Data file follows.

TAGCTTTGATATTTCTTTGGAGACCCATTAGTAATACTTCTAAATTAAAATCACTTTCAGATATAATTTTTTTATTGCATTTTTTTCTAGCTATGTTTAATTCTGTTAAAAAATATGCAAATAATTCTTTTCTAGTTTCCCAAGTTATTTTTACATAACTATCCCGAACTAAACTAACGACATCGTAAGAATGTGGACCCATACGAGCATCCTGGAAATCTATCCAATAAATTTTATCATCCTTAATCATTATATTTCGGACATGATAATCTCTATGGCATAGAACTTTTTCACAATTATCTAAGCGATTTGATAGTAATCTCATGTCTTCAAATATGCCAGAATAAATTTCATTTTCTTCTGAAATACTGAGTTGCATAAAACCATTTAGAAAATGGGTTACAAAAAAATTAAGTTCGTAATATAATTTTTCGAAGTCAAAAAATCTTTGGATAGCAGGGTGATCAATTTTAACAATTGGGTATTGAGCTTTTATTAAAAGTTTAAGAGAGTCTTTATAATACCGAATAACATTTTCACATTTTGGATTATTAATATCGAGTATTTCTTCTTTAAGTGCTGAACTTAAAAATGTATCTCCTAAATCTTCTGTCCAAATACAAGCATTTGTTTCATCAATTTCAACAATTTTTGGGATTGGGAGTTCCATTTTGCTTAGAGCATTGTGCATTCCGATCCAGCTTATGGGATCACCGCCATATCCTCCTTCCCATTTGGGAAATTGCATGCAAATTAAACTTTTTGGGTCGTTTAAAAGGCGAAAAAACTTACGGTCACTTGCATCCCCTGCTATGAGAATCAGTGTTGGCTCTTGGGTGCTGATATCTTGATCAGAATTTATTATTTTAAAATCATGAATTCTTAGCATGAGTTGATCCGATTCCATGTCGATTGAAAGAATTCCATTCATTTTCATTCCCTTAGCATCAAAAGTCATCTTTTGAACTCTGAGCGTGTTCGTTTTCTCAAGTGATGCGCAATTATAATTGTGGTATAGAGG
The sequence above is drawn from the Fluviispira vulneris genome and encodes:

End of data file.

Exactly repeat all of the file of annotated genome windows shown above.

TAGCTTTGATATTTCTTTGGAGACCCATTAGTAATACTTCTAAATTAAAATCACTTTCAGATATAATTTTTTTATTGCATTTTTTTCTAGCTATGTTTAATTCTGTTAAAAAATATGCAAATAATTCTTTTCTAGTTTCCCAAGTTATTTTTACATAACTATCCCGAACTAAACTAACGACATCGTAAGAATGTGGACCCATACGAGCATCCTGGAAATCTATCCAATAAATTTTATCATCCTTAATCATTATATTTCGGACATGATAATCTCTATGGCATAGAACTTTTTCACAATTATCTAAGCGATTTGATAGTAATCTCATGTCTTCAAATATGCCAGAATAAATTTCATTTTCTTCTGAAATACTGAGTTGCATAAAACCATTTAGAAAATGGGTTACAAAAAAATTAAGTTCGTAATATAATTTTTCGAAGTCAAAAAATCTTTGGATAGCAGGGTGATCAATTTTAACAATTGGGTATTGAGCTTTTATTAAAAGTTTAAGAGAGTCTTTATAATACCGAATAACATTTTCACATTTTGGATTATTAATATCGAGTATTTCTTCTTTAAGTGCTGAACTTAAAAATGTATCTCCTAAATCTTCTGTCCAAATACAAGCATTTGTTTCATCAATTTCAACAATTTTTGGGATTGGGAGTTCCATTTTGCTTAGAGCATTGTGCATTCCGATCCAGCTTATGGGATCACCGCCATATCCTCCTTCCCATTTGGGAAATTGCATGCAAATTAAACTTTTTGGGTCGTTTAAAAGGCGAAAAAACTTACGGTCACTTGCATCCCCTGCTATGAGAATCAGTGTTGGCTCTTGGGTGCTGATATCTTGATCAGAATTTATTATTTTAAAATCATGAATTCTTAGCATGAGTTGATCCGATTCCATGTCGATTGAAAGAATTCCATTCATTTTCATTCCCTTAGCATCAAAAGTCATCTTTTGAACTCTGAGCGTGTTCGTTTTCTCAAGTGATGCGCAATTATAATTGTGGTATAGAGG
The sequence above is drawn from the Fluviispira vulneris genome and encodes: